Delaware State loses after hitting a buzzer-beater … wait, what?

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Believe it or not, Delaware State — a team that has now had six of their last seven games either come down to the final possession or go to overtime, with five of them resulting in a win — has managed to find a new and unique way to lose a game in the final minutes.

After finding themselves down 41-24 to lowly Morgan State at the half, the Hornet’s dynamic back court duo of Tahj Tate and Jay Threat led DSU all the way back, tying the game on a driving layup from Threat with 23 seconds left in the game. But on the other end of the floor, Ian Chiles drew a foul and hit 1-2 from the line with 7.8 seconds left, setting up a wild finish that was equal parts memorable and controversial.

Threat drives the lane and misses a layup off the back of the rim, but Tate is there to slam home a two-handed tip-dunk on what appeared to be a buzzer-beating play. The student section stormed the floor while members of the DSU bench rushed Tate.

It was a wild scene.

“The fans all ran onto the floor. Not the whole crowd, but I would say, from my perspective, about 50 kids were on the floor,” Scott Klatzkin, who calls Delaware State games for 1290 am The Ticket, said Monday night. “I don’t know if they reacted to the fans or what, but our bench got up and mobbed Tahj, too. The fans are on the floor, security’s on the floor, the entire DSU staff is on the floor trying to get people out of there.”

The problem? There were still 0.4 seconds left showing on the clock, so after huddling up for a couple of minutes, the refs decide to whistle the Hornets for a technical foul and put 1.1 seconds on the game clock. Morgan State his both to win the game, 73-72.

“I feel like we was cheated,” Tate told USA Today. “They said the tech was for our bench for rushing the floor, but I didn’t see it.”

By the book, the refs probably made the correct decision. When a home team’s fans and bench all run onto the court with time left on the clock, the rule says that a technical foul should be called. And while I don’t necessarily believe that a game needs to be called differently down the stretch — a foul is a foul regardless of when it is committed, but on the last possession of the game, I think you let the ticky-tack stuff go — I do believe that the referees should have shown more discretion in this instance.

According to Klatzkin, there was some confusion with the clock on the final possession. Not only did it appear to start early on the in-bounds, there was a apparently some speculation that the clock may have stopped early on Tate’s dunk attempt. Even in the time was managed correctly, the students that did run onto the court clearly believed that the game was over and the final buzzer had sounded. These weren’t fans throwing things onto the court because they disagreed with a call. This was a case of college kids participating in a time-honored and fully accepted tradition of storming the court after what they thought was a big win.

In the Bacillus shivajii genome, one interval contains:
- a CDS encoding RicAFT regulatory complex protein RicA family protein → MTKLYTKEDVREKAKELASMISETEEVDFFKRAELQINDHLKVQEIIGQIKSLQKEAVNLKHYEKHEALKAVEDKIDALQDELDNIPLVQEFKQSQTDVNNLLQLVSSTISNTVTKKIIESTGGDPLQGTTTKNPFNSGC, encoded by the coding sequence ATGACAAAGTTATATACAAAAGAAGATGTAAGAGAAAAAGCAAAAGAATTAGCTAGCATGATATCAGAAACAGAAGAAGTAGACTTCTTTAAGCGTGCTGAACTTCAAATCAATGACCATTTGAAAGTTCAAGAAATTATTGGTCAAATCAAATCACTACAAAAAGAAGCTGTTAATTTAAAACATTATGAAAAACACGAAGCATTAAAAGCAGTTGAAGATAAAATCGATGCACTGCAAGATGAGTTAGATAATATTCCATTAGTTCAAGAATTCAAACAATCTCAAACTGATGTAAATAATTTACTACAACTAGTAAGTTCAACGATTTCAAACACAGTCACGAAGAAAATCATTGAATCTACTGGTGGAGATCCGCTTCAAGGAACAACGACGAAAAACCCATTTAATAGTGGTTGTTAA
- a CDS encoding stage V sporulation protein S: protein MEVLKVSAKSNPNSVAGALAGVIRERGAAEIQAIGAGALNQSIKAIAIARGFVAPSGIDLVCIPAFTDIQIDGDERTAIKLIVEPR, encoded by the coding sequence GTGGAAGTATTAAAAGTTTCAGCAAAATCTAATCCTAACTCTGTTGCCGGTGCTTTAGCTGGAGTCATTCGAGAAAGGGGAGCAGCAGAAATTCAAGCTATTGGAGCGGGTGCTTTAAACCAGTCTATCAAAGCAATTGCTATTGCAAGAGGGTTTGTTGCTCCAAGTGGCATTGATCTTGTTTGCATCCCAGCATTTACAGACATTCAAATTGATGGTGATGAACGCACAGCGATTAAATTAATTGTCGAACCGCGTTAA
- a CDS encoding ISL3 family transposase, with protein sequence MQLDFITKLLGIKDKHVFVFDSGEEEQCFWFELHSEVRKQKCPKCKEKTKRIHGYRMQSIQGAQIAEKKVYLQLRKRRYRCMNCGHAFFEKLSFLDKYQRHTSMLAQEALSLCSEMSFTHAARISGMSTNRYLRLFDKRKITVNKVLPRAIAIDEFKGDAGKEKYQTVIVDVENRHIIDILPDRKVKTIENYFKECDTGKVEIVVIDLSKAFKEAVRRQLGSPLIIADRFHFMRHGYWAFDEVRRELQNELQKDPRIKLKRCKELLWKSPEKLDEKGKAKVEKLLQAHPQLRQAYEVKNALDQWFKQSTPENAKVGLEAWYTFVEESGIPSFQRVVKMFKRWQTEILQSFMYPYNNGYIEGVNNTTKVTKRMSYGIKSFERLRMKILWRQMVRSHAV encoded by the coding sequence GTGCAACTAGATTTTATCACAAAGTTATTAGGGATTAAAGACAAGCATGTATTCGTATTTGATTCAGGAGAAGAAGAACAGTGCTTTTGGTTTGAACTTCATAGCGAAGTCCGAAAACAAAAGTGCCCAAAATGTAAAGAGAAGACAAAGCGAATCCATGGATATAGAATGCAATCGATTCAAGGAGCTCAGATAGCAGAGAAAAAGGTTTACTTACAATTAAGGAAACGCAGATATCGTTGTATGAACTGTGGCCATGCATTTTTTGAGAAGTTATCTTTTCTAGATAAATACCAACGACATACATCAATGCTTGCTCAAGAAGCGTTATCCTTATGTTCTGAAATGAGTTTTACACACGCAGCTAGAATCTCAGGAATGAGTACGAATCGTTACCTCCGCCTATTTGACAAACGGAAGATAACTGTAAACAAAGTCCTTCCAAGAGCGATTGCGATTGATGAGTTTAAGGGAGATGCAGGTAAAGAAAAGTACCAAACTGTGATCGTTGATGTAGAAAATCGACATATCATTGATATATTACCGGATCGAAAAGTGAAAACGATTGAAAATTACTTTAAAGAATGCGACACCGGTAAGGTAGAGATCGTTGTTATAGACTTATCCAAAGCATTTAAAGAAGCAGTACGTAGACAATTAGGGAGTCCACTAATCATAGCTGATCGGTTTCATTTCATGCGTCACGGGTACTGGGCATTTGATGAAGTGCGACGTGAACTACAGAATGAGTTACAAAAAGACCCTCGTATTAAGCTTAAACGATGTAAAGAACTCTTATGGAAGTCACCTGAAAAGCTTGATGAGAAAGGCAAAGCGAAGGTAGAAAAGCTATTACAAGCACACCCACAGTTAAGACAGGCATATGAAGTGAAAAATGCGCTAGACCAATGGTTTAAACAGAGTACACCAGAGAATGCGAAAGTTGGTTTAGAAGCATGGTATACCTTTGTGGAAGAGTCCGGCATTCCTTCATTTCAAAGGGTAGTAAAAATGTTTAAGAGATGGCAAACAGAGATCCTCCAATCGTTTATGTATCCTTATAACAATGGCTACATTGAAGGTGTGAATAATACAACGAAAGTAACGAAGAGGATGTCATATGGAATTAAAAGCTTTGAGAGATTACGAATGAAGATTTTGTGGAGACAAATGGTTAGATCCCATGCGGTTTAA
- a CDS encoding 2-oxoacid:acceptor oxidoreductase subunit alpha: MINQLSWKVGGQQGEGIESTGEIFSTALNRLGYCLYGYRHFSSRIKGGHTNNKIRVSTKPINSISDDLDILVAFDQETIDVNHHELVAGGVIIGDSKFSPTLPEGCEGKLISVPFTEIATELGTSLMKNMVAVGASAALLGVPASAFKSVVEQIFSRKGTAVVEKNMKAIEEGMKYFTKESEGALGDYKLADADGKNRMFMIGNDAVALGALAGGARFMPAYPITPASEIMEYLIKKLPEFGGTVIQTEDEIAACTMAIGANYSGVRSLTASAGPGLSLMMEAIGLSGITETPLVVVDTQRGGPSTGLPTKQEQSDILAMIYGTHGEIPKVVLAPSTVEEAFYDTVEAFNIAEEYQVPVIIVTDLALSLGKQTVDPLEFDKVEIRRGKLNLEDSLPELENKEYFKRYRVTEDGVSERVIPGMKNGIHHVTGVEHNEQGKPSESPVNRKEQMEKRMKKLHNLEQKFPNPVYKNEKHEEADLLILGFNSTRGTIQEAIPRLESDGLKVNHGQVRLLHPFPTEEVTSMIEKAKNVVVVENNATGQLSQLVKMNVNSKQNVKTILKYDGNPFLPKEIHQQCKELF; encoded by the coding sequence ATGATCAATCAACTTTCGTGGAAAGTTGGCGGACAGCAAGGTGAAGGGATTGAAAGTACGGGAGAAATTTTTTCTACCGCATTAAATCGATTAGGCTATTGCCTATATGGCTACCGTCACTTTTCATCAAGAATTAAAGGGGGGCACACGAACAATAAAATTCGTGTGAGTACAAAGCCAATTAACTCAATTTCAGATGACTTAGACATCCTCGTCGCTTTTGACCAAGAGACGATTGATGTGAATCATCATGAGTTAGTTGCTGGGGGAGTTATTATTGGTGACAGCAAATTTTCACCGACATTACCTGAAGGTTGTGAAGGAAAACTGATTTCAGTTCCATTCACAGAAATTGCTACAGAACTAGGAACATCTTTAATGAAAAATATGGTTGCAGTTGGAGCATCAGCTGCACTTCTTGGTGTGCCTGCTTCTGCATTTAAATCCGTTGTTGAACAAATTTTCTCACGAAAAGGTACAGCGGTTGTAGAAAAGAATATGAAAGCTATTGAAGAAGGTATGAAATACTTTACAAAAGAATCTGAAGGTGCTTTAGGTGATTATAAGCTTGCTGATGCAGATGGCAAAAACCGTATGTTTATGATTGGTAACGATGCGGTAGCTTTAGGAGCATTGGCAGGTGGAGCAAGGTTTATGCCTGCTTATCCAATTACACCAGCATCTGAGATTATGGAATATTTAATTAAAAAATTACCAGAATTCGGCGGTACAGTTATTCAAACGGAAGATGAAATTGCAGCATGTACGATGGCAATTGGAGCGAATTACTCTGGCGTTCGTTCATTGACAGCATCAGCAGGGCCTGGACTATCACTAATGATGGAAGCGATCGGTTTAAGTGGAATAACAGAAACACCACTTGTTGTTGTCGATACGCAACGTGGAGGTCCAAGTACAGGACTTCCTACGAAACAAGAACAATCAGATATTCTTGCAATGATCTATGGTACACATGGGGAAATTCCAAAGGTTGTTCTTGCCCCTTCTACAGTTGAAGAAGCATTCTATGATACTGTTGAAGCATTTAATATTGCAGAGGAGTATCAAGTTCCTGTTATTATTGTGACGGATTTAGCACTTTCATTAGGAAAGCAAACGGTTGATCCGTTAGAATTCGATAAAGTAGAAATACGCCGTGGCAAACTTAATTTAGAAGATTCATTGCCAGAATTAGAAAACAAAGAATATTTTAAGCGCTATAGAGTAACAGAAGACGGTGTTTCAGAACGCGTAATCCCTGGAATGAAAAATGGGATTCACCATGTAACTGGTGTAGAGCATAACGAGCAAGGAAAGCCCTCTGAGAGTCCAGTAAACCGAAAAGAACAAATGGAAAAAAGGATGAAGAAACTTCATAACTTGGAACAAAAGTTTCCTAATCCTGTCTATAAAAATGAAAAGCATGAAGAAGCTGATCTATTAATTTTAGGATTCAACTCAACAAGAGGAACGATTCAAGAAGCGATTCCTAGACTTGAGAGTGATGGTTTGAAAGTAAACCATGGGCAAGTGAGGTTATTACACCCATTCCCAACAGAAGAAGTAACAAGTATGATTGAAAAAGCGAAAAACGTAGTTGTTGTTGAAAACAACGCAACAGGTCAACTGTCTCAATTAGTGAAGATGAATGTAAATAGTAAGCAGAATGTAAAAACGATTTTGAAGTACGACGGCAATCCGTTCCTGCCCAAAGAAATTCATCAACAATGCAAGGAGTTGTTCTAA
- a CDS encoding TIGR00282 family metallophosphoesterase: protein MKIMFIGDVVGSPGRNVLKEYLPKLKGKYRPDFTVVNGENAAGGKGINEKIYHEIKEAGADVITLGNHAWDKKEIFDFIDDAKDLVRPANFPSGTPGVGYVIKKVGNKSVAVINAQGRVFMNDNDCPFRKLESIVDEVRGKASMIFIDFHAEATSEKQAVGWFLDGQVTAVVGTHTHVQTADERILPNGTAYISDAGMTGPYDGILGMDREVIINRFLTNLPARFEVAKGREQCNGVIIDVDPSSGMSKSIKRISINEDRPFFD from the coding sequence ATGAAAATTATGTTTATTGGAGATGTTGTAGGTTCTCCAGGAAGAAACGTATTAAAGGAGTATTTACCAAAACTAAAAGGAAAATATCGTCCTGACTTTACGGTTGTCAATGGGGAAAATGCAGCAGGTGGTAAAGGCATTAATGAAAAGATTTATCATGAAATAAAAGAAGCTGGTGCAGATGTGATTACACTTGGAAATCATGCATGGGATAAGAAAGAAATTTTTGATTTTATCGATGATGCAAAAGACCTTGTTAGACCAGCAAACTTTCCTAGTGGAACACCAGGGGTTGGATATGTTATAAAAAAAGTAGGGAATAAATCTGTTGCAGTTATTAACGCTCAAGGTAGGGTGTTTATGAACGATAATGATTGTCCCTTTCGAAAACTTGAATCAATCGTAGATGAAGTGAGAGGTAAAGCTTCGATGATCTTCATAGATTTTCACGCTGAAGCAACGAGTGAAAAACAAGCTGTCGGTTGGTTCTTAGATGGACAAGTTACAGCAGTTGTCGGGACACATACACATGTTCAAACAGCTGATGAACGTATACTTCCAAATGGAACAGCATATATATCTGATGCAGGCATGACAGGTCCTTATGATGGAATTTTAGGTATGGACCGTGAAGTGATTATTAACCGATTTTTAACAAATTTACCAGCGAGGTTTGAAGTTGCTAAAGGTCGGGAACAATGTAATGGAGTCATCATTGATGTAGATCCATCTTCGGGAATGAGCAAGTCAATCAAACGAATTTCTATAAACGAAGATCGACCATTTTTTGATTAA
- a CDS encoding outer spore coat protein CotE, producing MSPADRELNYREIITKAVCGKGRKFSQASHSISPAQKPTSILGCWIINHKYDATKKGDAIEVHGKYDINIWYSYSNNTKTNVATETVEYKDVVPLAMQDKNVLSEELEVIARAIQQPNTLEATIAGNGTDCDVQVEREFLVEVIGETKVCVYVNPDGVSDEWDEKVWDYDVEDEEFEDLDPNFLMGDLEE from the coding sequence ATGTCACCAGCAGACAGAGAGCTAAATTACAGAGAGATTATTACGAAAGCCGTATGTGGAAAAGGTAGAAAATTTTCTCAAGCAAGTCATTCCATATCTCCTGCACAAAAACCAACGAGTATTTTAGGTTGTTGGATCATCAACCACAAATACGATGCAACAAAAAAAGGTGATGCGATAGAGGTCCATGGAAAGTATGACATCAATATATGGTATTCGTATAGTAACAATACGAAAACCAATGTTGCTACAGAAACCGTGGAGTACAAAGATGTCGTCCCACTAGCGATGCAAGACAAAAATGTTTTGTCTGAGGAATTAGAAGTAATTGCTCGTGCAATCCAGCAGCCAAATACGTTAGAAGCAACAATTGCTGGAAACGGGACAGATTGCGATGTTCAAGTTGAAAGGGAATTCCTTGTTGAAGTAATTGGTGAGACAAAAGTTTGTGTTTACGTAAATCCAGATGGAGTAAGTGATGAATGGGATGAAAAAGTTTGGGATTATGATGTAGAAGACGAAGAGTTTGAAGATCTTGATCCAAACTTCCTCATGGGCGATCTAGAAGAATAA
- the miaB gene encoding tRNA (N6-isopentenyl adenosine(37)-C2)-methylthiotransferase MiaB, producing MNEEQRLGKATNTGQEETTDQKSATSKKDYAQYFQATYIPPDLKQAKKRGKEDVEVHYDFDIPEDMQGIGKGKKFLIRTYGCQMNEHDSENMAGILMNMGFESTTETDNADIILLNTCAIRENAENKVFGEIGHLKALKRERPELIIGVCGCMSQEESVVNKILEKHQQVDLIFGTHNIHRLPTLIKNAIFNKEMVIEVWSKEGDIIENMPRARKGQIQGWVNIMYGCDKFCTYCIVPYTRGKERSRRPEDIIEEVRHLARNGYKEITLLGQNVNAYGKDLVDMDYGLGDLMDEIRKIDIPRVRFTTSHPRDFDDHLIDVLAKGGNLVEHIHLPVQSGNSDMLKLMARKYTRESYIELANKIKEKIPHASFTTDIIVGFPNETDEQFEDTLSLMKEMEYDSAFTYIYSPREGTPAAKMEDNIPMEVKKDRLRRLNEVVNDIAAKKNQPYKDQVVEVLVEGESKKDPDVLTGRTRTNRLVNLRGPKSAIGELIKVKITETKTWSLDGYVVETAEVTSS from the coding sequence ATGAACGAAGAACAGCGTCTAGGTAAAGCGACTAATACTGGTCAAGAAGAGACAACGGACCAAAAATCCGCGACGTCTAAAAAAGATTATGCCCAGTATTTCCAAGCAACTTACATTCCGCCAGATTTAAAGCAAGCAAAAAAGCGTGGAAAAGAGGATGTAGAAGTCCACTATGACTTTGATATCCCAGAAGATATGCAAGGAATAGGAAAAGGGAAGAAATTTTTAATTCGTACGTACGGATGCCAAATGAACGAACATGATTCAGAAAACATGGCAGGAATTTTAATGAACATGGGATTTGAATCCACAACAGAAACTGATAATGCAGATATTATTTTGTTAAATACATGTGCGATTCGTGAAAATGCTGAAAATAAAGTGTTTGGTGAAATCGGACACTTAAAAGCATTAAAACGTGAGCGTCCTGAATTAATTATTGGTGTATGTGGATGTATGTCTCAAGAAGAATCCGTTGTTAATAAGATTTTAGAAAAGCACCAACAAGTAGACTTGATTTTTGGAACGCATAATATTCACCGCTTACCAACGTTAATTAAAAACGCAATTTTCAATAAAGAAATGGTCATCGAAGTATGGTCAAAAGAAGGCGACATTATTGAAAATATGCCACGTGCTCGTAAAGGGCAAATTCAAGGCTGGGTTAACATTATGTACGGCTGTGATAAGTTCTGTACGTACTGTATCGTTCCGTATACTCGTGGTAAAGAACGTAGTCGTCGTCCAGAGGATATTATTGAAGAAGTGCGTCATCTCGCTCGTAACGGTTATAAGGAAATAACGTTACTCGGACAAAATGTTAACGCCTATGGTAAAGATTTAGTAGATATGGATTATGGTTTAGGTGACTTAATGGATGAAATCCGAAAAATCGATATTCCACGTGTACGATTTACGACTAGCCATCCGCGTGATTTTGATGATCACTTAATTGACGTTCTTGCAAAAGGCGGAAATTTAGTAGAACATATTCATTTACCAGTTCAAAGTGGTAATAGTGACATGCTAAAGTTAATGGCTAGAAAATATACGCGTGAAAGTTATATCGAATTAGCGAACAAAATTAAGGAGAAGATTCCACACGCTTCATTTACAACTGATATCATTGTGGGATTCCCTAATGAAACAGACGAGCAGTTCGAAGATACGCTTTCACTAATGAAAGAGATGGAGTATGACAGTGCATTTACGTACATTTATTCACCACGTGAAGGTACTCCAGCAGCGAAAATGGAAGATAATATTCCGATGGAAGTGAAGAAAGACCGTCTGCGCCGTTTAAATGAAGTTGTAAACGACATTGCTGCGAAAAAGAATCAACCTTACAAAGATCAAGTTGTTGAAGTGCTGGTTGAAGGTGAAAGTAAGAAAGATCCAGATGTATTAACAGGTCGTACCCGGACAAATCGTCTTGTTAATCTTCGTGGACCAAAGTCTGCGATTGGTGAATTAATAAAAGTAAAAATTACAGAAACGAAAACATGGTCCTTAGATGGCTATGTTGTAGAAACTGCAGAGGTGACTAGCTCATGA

There was no intent. It was an honest mistake. And the refs allowed that honest mistake to not only cost DSU a win in a thrilling comeback, but to eliminate them from contention for the MEAC regular season title and to clinch the No. 3 seed in the conference tournament. The seeding is big. Not only is Delaware State going to be forced into a tougher first-round matchup, they will have to play games on three straight days instead of getting a day off in-between.

For the record, in Creighton’s 81-79 win over Long Beach State on BracketBusters Weekend, the Bluejay faithful stormed the floor with 0.3 seconds left in the game. No technical foul was given in that game.

And none should have been given to DSU.

You may disagree, but having the outcome of such an incredible game determined by a pre-mature court-storm seems unnecessary and unfair.

Rob Dauster is the editor of the college basketball website Ballin’ is a Habit. You can find him on twitter @robdauster.

NCAA denies extra-year request by NC State guard Henderson

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RALEIGH, N.C. (AP) — The NCAA has denied North Carolina State guard Terry Henderson’s request for another year of eligibility.

Henderson announced the decision Friday in a statement issued by the school.